In cases of wrongful convictions, it sometimes turns out the individual confessed to the crime, despite the fact that they didn’t commit that crime. They may have been convicted based on the confession and then cleared through DNA evidence, for example.
But this can be baffling to someone outside of the case. Why would someone ever admit to a crime that they didn’t commit, especially if that meant being convicted and spending time behind bars? There are actually quite a number of different reasons, so let’s look at a few of them.
Giving the “right” answer
In some cases, the perpetrator can tell what the police officers want to hear and will eventually tell them this. It often happens with young offenders, who may think that admitting to the crime is going to get them a lighter sentence or allow them to go home. There may be a point in an interrogation where someone will simply say whatever is necessary to get the interrogation to stop, whether or not they’re actually guilty.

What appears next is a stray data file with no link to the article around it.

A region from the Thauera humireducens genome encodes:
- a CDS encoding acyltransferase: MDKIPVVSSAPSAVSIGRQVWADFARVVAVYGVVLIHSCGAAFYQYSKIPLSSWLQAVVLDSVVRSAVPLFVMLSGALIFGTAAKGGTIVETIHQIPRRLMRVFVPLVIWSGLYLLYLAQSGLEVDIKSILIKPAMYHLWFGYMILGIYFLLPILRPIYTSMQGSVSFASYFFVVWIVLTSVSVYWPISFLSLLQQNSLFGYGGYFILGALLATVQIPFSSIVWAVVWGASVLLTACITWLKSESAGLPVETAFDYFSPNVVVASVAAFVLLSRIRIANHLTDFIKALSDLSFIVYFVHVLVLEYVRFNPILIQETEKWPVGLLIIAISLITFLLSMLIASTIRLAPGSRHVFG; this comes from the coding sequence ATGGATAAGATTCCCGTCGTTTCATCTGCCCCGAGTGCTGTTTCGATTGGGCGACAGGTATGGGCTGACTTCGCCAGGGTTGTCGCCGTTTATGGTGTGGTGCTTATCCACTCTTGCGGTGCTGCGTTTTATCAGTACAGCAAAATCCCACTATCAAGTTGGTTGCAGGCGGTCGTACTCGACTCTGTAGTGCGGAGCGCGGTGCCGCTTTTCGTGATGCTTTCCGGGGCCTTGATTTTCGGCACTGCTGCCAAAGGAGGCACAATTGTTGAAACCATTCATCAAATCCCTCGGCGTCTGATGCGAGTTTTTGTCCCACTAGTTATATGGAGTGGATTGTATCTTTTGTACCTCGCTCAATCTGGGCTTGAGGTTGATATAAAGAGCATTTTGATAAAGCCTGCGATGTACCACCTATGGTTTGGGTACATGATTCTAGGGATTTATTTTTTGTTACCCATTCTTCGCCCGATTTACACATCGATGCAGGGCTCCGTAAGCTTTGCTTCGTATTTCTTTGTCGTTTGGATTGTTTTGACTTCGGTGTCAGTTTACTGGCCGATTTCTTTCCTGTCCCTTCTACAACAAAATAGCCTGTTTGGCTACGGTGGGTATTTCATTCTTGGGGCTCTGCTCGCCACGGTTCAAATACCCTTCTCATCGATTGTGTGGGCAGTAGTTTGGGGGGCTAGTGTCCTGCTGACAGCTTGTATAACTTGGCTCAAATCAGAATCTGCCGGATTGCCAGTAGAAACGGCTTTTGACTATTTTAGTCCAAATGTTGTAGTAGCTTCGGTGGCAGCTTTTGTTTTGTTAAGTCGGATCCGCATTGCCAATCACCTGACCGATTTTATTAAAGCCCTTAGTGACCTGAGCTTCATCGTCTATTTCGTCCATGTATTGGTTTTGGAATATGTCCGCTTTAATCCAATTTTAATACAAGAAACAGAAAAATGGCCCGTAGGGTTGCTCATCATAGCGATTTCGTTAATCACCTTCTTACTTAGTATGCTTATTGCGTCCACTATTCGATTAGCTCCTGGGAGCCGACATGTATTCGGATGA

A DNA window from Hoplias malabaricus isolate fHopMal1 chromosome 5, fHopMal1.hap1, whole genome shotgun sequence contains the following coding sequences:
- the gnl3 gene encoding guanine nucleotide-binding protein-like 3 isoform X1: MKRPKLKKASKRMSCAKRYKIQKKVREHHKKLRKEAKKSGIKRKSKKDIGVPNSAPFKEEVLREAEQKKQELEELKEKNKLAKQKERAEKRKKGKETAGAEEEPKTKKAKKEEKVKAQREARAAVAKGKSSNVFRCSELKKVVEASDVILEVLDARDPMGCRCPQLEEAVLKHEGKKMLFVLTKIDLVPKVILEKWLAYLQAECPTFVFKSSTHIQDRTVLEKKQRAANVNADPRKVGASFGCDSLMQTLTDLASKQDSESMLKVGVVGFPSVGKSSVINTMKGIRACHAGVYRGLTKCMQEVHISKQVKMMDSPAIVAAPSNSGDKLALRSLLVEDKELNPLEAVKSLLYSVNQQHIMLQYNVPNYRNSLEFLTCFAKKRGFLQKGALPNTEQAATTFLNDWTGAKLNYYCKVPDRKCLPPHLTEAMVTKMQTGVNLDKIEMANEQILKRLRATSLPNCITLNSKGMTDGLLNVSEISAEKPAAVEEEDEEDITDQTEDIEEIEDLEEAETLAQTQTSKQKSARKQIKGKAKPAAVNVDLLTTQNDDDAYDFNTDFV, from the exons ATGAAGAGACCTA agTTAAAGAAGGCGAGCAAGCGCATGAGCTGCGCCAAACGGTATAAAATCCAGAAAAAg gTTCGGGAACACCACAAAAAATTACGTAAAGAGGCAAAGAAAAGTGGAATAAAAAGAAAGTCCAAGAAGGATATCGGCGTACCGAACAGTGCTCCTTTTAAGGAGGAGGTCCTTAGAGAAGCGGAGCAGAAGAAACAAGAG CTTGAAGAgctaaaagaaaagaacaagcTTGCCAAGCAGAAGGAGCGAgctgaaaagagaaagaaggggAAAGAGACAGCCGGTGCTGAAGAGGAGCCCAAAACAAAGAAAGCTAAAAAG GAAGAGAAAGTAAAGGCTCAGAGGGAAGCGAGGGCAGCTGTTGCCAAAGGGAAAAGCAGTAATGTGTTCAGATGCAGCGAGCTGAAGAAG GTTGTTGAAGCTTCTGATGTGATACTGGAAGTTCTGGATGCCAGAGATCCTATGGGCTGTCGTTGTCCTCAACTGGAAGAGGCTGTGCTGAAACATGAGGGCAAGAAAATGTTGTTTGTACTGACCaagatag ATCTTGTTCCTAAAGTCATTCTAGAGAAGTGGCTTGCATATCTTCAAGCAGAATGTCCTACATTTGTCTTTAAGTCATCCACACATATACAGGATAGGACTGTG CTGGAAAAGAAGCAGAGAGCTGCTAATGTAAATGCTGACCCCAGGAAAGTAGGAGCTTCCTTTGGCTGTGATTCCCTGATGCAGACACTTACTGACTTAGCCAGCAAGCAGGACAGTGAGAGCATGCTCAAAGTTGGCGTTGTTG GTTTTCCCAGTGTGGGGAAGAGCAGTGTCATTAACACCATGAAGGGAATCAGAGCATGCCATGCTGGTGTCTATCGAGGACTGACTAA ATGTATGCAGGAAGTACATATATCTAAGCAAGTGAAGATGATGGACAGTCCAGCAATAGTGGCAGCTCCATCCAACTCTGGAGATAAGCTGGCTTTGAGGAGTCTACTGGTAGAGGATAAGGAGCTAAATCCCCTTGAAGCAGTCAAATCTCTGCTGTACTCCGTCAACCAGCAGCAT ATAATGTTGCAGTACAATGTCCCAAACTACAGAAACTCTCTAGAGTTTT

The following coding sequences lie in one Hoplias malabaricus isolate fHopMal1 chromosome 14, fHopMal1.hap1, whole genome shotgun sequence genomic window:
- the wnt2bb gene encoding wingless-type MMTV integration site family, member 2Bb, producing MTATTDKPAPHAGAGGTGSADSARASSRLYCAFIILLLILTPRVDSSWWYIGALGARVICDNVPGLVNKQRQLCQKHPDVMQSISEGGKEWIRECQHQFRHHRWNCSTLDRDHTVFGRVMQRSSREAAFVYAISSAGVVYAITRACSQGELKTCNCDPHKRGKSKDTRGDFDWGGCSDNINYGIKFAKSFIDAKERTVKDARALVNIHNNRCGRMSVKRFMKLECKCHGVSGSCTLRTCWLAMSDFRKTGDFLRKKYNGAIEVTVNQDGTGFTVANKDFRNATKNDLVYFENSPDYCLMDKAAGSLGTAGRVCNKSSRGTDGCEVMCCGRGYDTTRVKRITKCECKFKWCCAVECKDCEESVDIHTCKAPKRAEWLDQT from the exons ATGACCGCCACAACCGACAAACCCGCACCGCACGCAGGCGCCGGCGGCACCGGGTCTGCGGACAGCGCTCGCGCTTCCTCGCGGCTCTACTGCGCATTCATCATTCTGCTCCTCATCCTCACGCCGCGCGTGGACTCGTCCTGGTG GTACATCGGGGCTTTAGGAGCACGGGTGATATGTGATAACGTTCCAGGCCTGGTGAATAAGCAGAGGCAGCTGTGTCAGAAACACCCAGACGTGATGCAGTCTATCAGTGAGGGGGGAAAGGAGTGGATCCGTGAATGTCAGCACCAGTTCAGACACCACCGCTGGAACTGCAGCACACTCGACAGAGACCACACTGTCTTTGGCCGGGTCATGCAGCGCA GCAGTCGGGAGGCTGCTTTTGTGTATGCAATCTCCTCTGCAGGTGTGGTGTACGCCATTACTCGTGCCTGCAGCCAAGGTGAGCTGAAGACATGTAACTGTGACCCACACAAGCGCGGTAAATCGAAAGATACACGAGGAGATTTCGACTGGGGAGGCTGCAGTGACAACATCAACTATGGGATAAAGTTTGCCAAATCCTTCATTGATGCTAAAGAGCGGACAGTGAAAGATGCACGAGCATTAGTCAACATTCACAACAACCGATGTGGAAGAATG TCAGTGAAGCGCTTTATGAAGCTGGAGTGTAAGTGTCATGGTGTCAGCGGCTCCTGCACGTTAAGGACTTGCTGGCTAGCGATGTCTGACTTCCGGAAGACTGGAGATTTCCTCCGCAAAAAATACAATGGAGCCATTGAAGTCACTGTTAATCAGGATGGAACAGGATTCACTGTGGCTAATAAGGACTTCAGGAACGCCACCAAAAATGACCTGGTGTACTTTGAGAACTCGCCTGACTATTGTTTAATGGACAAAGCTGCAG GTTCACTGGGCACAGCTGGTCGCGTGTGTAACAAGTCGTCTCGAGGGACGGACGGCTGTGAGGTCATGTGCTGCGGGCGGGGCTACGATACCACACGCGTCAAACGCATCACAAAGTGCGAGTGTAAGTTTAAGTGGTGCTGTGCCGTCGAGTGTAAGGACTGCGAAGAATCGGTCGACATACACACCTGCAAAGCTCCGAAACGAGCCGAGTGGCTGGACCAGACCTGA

Mistakes under stress
Another reason for a false conviction is that people will say things when they’re in a stressful situation that they may regret later. These people may be in shock based on the event that happened, it may be their first time dealing with the criminal justice system and it can all feel very overwhelming.
Covering for someone else
Finally, there are certainly cases where someone will give a false confession because they know who committed the crime and they are trying not to expose that individual. This may still not result in a conviction, however, because there wouldn’t be evidence to back up their statement.
Since we know false convictions happen with a fair bit of consistency, it’s important for those who are facing charges or who have been convicted to understand all of their legal options.